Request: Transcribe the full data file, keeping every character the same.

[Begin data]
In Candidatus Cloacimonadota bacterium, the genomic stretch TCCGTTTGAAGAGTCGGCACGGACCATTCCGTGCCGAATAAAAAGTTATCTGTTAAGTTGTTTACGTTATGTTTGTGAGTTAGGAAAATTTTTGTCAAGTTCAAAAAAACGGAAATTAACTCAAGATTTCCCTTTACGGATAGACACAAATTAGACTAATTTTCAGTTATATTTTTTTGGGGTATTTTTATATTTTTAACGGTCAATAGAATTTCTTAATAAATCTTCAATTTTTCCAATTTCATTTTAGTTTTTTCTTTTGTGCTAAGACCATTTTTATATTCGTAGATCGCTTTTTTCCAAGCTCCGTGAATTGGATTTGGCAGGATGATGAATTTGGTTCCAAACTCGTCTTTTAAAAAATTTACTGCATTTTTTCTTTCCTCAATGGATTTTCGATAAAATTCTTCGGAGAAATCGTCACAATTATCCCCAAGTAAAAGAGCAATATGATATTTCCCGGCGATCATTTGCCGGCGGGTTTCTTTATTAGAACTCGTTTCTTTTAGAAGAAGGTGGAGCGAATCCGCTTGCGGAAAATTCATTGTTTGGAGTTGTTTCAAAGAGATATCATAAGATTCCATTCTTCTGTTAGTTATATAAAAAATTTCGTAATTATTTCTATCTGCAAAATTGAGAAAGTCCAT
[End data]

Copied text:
In Candidatus Cloacimonadota bacterium, the genomic stretch TCCGTTTGAAGAGTCGGCACGGACCATTCCGTGCCGAATAAAAAGTTATCTGTTAAGTTGTTTACGTTATGTTTGTGAGTTAGGAAAATTTTTGTCAAGTTCAAAAAAACGGAAATTAACTCAAGATTTCCCTTTACGGATAGACACAAATTAGACTAATTTTCAGTTATATTTTTTTGGGGTATTTTTATATTTTTAACGGTCAATAGAATTTCTTAATAAATCTTCAATTTTTCCAATTTCATTTTAGTTTTTTCTTTTGTGCTAAGACCATTTTTATATTCGTAGATCGCTTTTTTCCAAGCTCCGTGAATTGGATTTGGCAGGATGATGAATTTGGTTCCAAACTCGTCTTTTAAAAAATTTACTGCATTTTTTCTTTCCTCAATGGATTTTCGATAAAATTCTTCGGAGAAATCGTCACAATTATCCCCAAGTAAAAGAGCAATATGATATTTCCCGGCGATCATTTGCCGGCGGGTTTCTTTATTAGAACTCGTTTCTTTTAGAAGAAGGTGGAGCGAATCCGCTTGCGGAAAATTCATTGTTTGGAGTTGTTTCAAAGAGATATCATAAGATTCCATTCTTCTGTTAGTTATATAAAAAATTTCGTAATTATTTCTATCTGCAAAATTGAGAAAGTCCAT